Bob’s approach addresses real-world business challenges, and his secret recipe combines the psychology behind decision-making with the very best aspects of our own brand of customized, high-energy, experiential learning, which drives measurable and sustainable ROI.

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Bob Kulhan
The Art of Business Improv®: Getting to Yes, And

Thursday, March 22nd 17:00 EDT

Adaptability has been identified as a key domain of the leadership qualities that should be exemplified in order to succeed in the 21st century, and leaders need opportunities to practice and develop the skills and behaviors to exemplify adaptability and improvisational leadership. It is critical to expand on their experience and gain a deeper understanding on how they will create environments where others can team effectively. Leaders need to bring their own character to the team and integrate themselves effectively without overwhelming others, coach others and create space for others and maintain integrity throughout the process.

This high-energy, interactive session demonstrates the tenets of improvisation and how they link to business in an incredibly entertaining and thought-provoking way. Delivered by Chicago-trained elite improv veteran (and author of Getting to "Yes And": The Art of Business Improv) Bob Kulhan, you’ll discover how Business Improv® techniques strengthen a skill set directly related to team trust, communication, creativity & innovation, influence, networking, adaptive problem solving, and conflict management.

Bob’s approach addresses real-world business challenges, and his secret recipe combines the psychology behind decision-making with the very best aspects of our own brand of customized, high-energy, experiential learning, which drives measurable and sustainable ROI.

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Week 29 - Sessions Complete - Sessions in Progress

March 29th - Every Thursday

Arthur Carmazzi
Creating An Action Centred Enrichment Culture

Thursday, March 29th 9:00 EDT

For an individual to take action on the tasks and initiatives required for them to succeed, a coach must first help them create a Culture that supports it. However when we work with clients, life happens and misguided priorities seem to sabotage outcomes. Understanding the HOW and WHY we make decisions that prevent our success is the foundation for coaches to transform coaching results. Even when we have the skills and competencies, some environments seem to hinder our ability to use what we know and apply our competence effectively. Knowing the psychology of group dynamics and the strategies to support clients to craft a culture around them that supports THEIR own action, and the emotional elements that drive proactive team action, is the key to coaching success.

In this session Arthur Carmazzi Shares the components of his Directive Communication Psychology (DC Psychology) and his “Motivation Clusters” model that will facilitate coaches to enable their clients to create an Action Centered Enrichment Culture that will support group success while making the coach look REALLY good! Join Arthur in this fun adventure with his story based learning that will enlighten and inspire you to greater results and personal standards.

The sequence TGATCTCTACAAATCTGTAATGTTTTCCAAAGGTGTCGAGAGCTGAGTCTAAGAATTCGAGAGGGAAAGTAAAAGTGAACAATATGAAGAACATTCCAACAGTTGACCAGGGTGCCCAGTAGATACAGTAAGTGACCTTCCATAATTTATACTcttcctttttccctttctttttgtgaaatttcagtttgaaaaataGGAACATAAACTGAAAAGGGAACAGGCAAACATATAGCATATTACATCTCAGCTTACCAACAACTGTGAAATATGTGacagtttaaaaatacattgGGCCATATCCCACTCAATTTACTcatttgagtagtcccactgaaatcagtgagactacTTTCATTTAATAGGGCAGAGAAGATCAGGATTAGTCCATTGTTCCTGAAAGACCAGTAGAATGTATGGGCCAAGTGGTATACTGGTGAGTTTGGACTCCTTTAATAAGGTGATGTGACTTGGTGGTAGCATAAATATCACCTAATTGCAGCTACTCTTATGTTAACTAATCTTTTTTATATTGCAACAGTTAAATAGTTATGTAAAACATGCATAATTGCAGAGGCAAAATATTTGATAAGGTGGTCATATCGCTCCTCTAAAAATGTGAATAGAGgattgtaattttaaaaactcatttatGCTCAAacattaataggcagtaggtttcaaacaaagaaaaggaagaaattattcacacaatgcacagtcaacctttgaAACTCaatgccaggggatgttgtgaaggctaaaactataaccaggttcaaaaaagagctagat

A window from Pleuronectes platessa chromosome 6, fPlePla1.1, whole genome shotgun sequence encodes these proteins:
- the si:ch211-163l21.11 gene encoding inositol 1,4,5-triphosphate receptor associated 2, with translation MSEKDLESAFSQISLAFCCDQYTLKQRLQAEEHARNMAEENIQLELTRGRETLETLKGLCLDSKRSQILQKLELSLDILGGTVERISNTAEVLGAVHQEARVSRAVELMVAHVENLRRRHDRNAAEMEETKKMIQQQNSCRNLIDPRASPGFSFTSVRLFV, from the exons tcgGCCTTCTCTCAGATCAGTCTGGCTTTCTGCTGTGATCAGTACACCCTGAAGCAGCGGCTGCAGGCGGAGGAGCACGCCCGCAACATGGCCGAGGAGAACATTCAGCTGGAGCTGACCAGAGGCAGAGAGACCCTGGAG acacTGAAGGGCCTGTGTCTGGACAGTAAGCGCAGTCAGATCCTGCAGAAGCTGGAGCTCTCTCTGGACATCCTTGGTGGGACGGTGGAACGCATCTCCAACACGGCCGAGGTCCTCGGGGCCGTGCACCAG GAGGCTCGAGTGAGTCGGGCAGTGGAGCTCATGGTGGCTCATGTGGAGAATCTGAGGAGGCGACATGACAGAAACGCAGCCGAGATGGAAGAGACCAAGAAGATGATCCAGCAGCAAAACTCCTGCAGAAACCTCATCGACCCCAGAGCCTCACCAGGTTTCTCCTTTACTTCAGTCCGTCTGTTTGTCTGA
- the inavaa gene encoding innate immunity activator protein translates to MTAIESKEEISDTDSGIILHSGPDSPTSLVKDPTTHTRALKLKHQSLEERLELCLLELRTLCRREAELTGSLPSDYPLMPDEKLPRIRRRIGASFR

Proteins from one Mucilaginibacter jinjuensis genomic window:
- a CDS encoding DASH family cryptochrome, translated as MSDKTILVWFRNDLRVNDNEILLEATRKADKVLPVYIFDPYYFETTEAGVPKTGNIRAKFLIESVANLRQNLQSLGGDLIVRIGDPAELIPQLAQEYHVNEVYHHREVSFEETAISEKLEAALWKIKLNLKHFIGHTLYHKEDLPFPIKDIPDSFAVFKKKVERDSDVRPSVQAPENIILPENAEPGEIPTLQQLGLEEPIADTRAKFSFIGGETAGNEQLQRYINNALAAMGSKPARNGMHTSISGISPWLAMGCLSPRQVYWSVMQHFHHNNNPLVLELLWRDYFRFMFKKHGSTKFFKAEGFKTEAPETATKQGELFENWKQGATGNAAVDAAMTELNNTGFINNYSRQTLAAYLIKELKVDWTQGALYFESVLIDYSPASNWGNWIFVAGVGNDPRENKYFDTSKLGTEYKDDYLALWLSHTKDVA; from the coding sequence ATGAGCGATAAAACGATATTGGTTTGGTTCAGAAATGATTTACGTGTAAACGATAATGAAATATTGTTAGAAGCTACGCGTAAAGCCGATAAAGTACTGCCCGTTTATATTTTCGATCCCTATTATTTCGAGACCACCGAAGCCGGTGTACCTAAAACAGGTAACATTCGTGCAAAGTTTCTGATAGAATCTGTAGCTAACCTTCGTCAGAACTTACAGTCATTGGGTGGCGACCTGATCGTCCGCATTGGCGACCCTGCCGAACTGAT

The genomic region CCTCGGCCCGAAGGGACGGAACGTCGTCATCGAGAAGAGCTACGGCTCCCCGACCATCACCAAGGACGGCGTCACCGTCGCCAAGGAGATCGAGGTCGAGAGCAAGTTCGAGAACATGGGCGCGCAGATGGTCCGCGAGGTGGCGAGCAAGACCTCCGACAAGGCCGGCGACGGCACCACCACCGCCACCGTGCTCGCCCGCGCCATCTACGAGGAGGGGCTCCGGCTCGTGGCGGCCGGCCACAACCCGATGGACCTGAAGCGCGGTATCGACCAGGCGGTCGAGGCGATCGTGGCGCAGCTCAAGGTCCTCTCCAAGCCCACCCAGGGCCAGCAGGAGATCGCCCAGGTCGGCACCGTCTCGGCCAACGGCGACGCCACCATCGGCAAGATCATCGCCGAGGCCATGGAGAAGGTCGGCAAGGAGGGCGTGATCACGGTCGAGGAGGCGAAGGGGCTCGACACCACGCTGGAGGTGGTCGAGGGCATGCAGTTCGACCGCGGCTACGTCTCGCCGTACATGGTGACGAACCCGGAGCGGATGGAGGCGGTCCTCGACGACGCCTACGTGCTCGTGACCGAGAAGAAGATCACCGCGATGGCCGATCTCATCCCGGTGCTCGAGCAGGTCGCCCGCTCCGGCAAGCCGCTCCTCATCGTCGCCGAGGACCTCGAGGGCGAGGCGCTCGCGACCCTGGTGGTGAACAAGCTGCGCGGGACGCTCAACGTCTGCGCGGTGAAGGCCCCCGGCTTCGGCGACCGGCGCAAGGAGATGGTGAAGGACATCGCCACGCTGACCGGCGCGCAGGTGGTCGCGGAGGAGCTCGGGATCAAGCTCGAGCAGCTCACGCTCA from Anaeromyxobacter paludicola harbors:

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Mo Gawdat
Solve For Happy - Part 2

Thursday, March 29th 17:00 EDT

In 2001 Mo Gawdat realized that despite his incredible success, he was desperately unhappy. A lifelong learner, he attacked the problem as an engineer would: examining all the provable facts and scrupulously applying logic. Eventually, his countless hours of research and science proved successful, and he discovered the equation for permanent happiness.

Thirteen years later, Mo’s algorithm would be put to the ultimate test. After the sudden death of his son, Ali, Mo and his family turned to his equation—and it saved them from despair. In dealing with the horrible loss, Mo found his mission: he would pull off the type of “moonshot” goal that he and his colleagues were always aiming for—he would share his equation with the world and help as many people as possible become happier.

In Solve for Happy Mo questions some of the most fundamental aspects of our existence, shares the underlying reasons for suffering, and plots out a step-by-step process for achieving lifelong happiness and enduring contentment. He shows us how to view life through a clear lens, teaching us how to dispel the illusions that cloud our thinking; overcome the brain’s blind spots; and embrace five ultimate truths.

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Week 30 - Sessions Complete - Sessions in Progress

April 5th - Every Thursday

Phillip Sandahl
4,000 Teams Tell Us What Matters; Come Listen

Thursday, April 5th 9:00 EDT

What sets high performing teams apart? What do they do that other teams don’t?

If we knew the answer to those questions we would be miles ahead in supporting teams to improve performance and team culture. That’s the purpose for this session, and our authority for those answers is the teams themselves: more than 4,000 teams over the last 10+ years. That data tells the story—tells many stories in fact—that can guide our work coaching teams.

The insight starts by looking at a research-based team effectiveness model. The model uses the everyday language of teams to define fundamental characteristics necessary for teams to be productive in their work and effective in collaborating to get the work done. For example, teams rank their experience with goals and strategies, effective decision-making, and accountability. All necessary to get the job done. Teams report on how they experience trust, communication, and support for team diversity as ways to ensure a strong infrastructure for collaboration.

Using the model as a lens, we will look more deeply at the different aspects of team performance through the eyes of team members. In that process we will gather actionable insight into what sets high performing teams apart. That’s insight that can lead to new action and new learning and growth for teams.